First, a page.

NASA has captured a new image of Mars' sand dunes "snaking" across the desert.

On its official Twitter page, NASA shared the incredibly detailed image taken by the Mars Reconnaissance Orbiter's @HiRISE camera of the Martian surface. The photo showed what appears to be multiple sand dunes of varying lengths all being pushed toward the same direction across Mars' "erosive" surface. The U.S. space agency compared the Martian "snaking sand dunes" to the "wild" colossal sandworms in the fictional Arrakis desert planet in "Dune."

The image taken by HiRISE, or High Resolution Imaging Science Experiment, also highlights the varying light-toned layers of sedimentary deposits on Mars' surface which were caused by erosion, according to NASA's website. The narrow sand dunes on the top of all the rocks are the newest geologic features.

NASA also recently shared a stunning image of Martian "barchan dunes." Located near Mars' Nili Patera, the barchan dunes are characterized by their elongated crescent form and were formed due to wind continuously and consistently blowing in the same direction.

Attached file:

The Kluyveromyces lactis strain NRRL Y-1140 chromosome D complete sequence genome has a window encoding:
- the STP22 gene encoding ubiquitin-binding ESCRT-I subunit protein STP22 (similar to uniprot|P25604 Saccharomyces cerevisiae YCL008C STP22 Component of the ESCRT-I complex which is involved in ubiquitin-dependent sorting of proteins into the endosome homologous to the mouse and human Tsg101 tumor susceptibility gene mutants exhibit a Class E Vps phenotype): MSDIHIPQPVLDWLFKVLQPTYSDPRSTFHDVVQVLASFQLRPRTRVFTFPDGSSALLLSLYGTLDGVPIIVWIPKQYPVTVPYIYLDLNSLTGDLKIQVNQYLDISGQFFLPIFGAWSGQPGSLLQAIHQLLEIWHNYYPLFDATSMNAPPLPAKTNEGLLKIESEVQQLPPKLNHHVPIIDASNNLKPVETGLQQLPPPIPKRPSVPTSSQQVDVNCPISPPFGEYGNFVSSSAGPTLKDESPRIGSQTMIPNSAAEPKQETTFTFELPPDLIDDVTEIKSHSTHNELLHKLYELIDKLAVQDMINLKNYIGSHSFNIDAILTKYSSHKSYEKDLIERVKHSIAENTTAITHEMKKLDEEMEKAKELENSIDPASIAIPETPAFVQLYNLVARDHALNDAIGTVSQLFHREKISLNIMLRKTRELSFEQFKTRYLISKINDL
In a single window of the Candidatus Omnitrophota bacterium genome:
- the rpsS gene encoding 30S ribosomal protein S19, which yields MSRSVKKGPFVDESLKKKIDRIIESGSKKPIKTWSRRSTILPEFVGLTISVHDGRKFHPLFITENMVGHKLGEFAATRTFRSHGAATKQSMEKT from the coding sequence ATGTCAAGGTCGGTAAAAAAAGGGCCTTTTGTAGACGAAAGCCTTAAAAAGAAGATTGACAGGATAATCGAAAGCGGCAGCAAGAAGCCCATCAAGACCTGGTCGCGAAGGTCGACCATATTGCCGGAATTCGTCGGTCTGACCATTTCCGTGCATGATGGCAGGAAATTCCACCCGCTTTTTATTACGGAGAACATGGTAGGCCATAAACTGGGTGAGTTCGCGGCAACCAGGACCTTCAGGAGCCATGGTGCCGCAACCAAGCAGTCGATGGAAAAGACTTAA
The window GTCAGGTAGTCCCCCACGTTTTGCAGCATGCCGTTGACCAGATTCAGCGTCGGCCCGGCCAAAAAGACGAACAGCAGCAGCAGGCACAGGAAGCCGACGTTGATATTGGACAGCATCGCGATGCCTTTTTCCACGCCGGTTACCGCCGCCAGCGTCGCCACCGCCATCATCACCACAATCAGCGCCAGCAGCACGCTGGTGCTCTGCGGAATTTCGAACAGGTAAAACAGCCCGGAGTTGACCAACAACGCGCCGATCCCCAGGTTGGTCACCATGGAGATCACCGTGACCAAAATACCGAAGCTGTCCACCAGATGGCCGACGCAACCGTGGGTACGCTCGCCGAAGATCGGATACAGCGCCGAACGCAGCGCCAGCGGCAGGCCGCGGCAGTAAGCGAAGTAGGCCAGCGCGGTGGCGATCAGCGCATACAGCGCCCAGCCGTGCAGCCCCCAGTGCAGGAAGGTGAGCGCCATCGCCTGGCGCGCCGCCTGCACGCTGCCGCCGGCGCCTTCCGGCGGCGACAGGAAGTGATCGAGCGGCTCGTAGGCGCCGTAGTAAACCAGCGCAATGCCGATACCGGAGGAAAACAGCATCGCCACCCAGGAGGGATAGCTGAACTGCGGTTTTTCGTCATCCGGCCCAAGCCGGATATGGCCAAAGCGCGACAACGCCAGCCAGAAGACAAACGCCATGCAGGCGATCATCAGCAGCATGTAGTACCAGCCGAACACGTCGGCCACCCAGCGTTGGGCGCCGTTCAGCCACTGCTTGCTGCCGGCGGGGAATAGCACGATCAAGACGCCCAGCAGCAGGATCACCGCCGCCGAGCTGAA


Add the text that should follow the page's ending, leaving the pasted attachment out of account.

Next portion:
According to NASA’s website, the formation of the barchan dunes can be determined from their orientation. The barchan dunes were likely formed by wind blowing from right to left (east to west) which continues to move sand grains up the longer dune slope, toward the top. This movement resulted to the small ripples seen on the slope. 

The sand grains fall down the steeper and shorter slope after they are pushed to the top, which could be the reason why they have no ripples. This process causes the slow but continuous movement of the Red Planet's sand dunes over time.

Nili Patera is a dune field on Mars that is located on top of a lava bed where an ancient volcano called the Nili Patera caldera of Syrtis Major used to be. One of the most active dune fields of Mars, the dunes and ripples here move rapidly, according to the HiRISE website. Due to this, the orbiter, operated by the University of Arizona, Tucson, usually checks the area every couple of months to see how it has changed.

Mars NASA has shared a new photo of Mars' sand dunes. Pictured: In this handout provided by NASA/JPL-Caltech/MSSS This self-portrait of NASA's Curiosity Mars rover shows the vehicle at the 'Mojave' site, where its drill collected the mission's second taste of Mount Sharp. Photo: Getty Images/NASA/JPL-Caltech/MSSS